Online, And In the Middle of the News Revolution
"It is not often that you are aware of the revolution right while you are in the midst of it. But we are," says Alicia C. Shepard, ombudsman at National Public Radio. And with those changes come a host of challenges for journalists working in a fast-changing climate, she recently told a group of broadcasters participating in The California Endowment Health Journalism Fellowships.
"There's a tendency to think that it's ok to put something up and then change it later but nothing ever disappears from the Web," says Shepard.
Working online requires journalists to work faster than ever before. Readers will move on if your site doesn't have the story - or if what you have up is getting stale. However, the basic ethics of journalism still apply, says Shepard, and posting incorrect information gives the impression that online news is of a lower quality.
Shepard teaches a media ethics course to graduate students at Georgetown University and has written for the New York Times, Washington Post, Los Angeles Times, Newark Star-Ledger and Washingtonian magazine. She has mixed feelings about the new features that come with online news.
In reader comments, the 90-9-1 Principle applies, says Shepard. This is a principle for social communities, one that says: 90% of participants are observers and don't contribute, 9% contribute but only occasionally, and 1% drive the discussion.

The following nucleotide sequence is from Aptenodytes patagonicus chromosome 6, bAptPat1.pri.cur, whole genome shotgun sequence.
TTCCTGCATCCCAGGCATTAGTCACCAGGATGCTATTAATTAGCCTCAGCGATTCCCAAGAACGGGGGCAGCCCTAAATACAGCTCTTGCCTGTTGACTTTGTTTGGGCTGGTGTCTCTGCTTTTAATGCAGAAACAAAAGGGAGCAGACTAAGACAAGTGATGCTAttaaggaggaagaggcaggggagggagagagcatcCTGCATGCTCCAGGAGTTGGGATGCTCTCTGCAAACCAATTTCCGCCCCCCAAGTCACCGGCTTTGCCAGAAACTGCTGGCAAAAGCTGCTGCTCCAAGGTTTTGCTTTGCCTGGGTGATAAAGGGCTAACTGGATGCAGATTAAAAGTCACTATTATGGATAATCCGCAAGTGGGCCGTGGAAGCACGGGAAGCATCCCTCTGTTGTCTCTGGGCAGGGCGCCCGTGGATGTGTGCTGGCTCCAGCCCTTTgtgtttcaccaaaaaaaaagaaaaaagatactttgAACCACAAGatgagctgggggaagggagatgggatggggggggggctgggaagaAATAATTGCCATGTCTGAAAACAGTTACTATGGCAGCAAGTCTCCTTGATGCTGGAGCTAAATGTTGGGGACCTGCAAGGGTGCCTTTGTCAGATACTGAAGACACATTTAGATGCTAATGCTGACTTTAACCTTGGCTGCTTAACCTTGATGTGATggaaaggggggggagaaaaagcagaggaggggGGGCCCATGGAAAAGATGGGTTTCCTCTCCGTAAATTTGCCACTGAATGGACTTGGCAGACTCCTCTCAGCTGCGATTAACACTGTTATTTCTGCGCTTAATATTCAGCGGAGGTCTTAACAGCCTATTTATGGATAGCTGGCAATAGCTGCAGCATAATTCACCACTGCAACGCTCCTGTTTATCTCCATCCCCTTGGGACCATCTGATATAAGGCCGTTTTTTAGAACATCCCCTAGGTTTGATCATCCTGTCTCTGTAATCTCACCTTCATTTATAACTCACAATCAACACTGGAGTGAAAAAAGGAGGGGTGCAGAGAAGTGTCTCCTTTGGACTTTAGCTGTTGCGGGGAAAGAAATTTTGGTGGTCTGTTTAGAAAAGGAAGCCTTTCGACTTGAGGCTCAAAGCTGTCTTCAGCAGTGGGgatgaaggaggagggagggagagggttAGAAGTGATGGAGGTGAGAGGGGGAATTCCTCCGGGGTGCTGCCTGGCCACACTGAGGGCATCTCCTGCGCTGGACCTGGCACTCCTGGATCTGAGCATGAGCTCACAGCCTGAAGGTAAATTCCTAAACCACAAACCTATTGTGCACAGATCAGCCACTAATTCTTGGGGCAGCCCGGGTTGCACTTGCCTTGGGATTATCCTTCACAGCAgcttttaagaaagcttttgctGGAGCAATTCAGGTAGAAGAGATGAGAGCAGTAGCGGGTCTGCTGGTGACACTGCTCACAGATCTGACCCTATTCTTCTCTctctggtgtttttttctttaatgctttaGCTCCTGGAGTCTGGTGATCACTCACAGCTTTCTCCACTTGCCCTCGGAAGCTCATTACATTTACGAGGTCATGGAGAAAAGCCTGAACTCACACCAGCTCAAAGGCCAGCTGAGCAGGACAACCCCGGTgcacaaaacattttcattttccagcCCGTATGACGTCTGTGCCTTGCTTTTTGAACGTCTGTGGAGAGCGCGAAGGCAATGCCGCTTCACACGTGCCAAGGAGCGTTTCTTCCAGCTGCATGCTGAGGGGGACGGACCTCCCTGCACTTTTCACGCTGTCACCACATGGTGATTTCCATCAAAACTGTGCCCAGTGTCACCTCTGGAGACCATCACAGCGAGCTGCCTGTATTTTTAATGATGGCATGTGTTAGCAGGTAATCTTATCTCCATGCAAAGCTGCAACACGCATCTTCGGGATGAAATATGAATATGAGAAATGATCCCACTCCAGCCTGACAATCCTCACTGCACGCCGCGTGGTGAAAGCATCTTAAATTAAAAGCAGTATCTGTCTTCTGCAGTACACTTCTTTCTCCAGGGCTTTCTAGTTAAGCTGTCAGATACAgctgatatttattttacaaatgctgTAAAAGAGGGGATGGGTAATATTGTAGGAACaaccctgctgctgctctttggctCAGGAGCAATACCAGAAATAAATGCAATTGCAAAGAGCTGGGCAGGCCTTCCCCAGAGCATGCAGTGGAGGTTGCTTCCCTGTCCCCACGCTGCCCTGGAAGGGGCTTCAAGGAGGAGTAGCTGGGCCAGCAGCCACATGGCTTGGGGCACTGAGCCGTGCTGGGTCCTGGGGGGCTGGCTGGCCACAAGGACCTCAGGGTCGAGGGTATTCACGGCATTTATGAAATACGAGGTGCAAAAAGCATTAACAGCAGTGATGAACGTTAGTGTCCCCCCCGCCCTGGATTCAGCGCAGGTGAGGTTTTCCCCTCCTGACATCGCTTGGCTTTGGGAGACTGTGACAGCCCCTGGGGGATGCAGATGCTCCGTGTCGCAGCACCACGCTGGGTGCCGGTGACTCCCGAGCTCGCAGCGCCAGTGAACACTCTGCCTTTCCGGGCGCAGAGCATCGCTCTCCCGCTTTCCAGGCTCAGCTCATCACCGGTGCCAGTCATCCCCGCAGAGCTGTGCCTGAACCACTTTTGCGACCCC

"I find that the 1% online dominators are rude, not the least bit interested in a real dialogue and scare away those that might want to engage," says Shepard. But for NPR, and most news outlets, there are no resources for comment pre-screening. This puts news outlets in a difficult position. They have to create community to become less like a faceless institution and to foster loyalty. But, according to Shepard, the readers comment section is more diatribe than dialogue.
Journalist blogs, on the other hand, represent a great resource for reporters. In addition to increasing a reporter's transparency and credibility, blogs put a face to a byline, which can be very helpful.
"It is a good way for journalists to hear from online readers and learn more information about a topic they have already written on," says Shepard.
One example Shephard highlighted is Ed Silverman's Pharmalot blog. Silverman wrote for, and was recently bought out by, the Newark Star-Ledger. He focused on the pharmaceutical industry and was able to include stories that might not have made it into the paper. Silverman did one investigative piece after receiving a tip from a reader about illegal sales practices at Pfizer.
Shepard says that reporters have to remember to be careful about what they say in their professional or personal blogs and on Facebook.
"We live in a world where the mike is always on," says Shepard.